Recently I Learned: (Neo)Vim

June 3, 2023 — 6 minute read — vim, neovim

In the great buffet of built-in Vim and Neovim features, I’ve recently added to my plate a few that I’ve really been enjoying or found indispensable for my specific use cases. In the spirit of Luke 6:311, I thought I’d share them with the world.

Moving a line to the top, middle, or bottom of the view

I often find when in the midst of software archaeology—or trying to simply see all of what I just wrote—that I’d like to be able to quickly shift the editor’s view to so that a given line is at the top. For example, I’m casually reading code and reach a new function header:

    // lots
    // of
    // lines
    // of
    // code
    // which
    // i
    // no
    // longer
    // care
    // to
    // look
    // at
|   fn super_interesting_function() { // See my cursor on this line?
        // code I'd
        // like to see

I’d like to be able to make super_interesting_function be at the top of the screen so I can see its entire body at once without pressing j or Ctrl+E dozens of times or counting the number of lines I want to scroll down and pressing 13j. Having identified this problem, I did a search and learned about a few commands that I’ve used very frequently since then: zt, zz, and zb. Respectively, they will put the line on which your cursor is at the top, center, or bottom of the screen. zt especially has been invaluable in the few short weeks I’ve been using it.

These commands each have a counterpart that also moves the cursor to the first non-blank character of the line: z<CR> (that is, z followed by the Enter key), z., and z-. I don’t find myself using these as much, but they’re good to keep in mind.

All of these can be preceded by a number to specify a line to apply the command to. I find that useful when my cursor is near the top of the screen, I see a function definition on (for example) line 216, and I’d like to move that line to the top of the screen. I can just type 216zt and my wish is granted.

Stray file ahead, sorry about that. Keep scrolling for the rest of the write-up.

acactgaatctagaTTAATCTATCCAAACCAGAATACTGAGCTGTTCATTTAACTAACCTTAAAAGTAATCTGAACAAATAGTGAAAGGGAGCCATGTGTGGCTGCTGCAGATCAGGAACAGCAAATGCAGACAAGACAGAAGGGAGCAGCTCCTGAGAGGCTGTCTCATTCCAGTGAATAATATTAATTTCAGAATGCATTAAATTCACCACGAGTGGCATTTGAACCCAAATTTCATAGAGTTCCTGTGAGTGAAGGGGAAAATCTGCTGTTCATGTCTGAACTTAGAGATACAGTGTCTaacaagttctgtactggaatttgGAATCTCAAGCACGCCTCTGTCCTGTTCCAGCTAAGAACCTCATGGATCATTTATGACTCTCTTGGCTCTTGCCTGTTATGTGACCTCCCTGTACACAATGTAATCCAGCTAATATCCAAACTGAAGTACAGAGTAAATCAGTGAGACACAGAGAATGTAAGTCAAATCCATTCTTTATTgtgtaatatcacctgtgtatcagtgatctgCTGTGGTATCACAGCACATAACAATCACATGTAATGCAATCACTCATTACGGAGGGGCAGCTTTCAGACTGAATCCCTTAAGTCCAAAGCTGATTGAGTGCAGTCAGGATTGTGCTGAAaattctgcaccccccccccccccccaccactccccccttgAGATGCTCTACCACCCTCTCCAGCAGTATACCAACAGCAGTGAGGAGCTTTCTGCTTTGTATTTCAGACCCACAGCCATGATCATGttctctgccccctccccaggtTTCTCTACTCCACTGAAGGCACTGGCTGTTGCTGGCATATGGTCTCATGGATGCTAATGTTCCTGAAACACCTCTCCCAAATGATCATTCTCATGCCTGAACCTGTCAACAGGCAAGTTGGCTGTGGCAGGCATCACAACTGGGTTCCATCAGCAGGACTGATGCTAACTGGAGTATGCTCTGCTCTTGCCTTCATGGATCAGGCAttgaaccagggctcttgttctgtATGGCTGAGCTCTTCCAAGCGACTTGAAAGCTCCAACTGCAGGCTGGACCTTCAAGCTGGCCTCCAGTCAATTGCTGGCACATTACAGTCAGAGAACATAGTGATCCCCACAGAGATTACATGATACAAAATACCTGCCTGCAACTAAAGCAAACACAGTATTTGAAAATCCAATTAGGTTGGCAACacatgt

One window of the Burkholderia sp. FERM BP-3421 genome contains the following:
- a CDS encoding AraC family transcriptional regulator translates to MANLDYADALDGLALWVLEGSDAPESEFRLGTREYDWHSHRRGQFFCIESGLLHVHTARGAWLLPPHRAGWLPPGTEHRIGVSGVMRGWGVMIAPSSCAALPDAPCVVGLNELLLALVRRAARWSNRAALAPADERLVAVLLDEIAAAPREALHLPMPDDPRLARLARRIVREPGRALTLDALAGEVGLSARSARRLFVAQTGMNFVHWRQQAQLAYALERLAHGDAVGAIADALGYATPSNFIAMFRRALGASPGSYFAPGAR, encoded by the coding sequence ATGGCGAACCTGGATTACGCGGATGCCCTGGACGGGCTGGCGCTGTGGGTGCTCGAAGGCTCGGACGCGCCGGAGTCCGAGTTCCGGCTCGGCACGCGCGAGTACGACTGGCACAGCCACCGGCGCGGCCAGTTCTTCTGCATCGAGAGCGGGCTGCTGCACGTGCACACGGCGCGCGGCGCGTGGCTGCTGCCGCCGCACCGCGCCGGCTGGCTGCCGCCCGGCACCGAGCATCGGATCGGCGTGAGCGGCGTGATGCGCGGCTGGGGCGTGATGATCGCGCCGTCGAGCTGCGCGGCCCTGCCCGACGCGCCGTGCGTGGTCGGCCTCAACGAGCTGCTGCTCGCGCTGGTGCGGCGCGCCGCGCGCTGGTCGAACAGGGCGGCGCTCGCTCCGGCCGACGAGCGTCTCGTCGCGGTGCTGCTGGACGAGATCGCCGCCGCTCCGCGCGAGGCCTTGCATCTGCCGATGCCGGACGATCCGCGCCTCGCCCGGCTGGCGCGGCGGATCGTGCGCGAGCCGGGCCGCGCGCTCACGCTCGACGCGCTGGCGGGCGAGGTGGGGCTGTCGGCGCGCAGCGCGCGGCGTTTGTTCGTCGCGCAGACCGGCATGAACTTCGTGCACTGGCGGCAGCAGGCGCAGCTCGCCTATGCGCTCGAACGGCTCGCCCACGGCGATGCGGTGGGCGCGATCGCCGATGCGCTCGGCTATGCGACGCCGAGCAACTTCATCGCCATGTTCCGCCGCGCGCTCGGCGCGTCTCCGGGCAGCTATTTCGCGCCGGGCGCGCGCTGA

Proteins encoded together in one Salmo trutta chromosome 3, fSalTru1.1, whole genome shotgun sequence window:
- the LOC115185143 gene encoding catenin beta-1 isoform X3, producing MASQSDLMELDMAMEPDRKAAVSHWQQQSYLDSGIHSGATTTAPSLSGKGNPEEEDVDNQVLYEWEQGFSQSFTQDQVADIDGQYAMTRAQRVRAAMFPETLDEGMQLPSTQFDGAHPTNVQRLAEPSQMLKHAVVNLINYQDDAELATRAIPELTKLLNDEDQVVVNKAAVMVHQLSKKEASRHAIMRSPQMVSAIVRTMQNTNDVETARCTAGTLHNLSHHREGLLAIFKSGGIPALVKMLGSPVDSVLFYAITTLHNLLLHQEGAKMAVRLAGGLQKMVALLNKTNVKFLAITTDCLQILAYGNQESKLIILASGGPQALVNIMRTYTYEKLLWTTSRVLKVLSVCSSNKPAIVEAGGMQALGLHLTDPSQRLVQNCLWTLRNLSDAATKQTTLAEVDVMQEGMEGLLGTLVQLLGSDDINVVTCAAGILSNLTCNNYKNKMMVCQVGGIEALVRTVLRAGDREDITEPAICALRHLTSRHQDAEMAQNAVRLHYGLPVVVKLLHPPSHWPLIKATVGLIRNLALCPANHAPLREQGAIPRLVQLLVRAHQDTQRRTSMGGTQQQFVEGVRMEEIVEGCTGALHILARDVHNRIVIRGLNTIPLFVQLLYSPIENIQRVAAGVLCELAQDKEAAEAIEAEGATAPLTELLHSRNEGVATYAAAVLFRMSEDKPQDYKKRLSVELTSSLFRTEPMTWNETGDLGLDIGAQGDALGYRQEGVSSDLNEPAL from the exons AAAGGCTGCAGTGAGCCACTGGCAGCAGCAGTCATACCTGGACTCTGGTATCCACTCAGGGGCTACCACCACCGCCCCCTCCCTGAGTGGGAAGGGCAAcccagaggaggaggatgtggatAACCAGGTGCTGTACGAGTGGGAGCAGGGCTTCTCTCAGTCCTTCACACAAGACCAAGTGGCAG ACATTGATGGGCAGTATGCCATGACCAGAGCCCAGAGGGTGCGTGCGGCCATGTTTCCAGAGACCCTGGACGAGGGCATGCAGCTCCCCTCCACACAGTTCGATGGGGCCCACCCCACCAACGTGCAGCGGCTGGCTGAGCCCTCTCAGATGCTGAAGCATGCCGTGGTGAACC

These commands are documented at :help scroll-cursor.

Using the matched text in an s/// command

Vim’s sed-like search-and-replace feature is one that I use constantly. I use it constantly to reformat data to match the syntax of a programming language, to rename functions, to remove whitespace at the end of a line, and many other tasks. I often have found myself wanting to be able to essentially keep what I’m matching and add some text around it, though. I didn’t bother to look up, possibly for years, whether there was a way to do that, and recently and blessedly stumbled my way into finding it while looking for information on the following tip (it’s just not as exciting) and found it at :help s/\& (I didn’t go directly to that page, but it’s the most direct link).

Basically, you can use the character & to in the replacement portion of an s/// substitution to stand in for the entire match. So I could quickly convert a newline-separated list of words (for example, something copied from a browser) into a JavaScript array of strings by VISUAL LINE selecting the words and using the following substitution: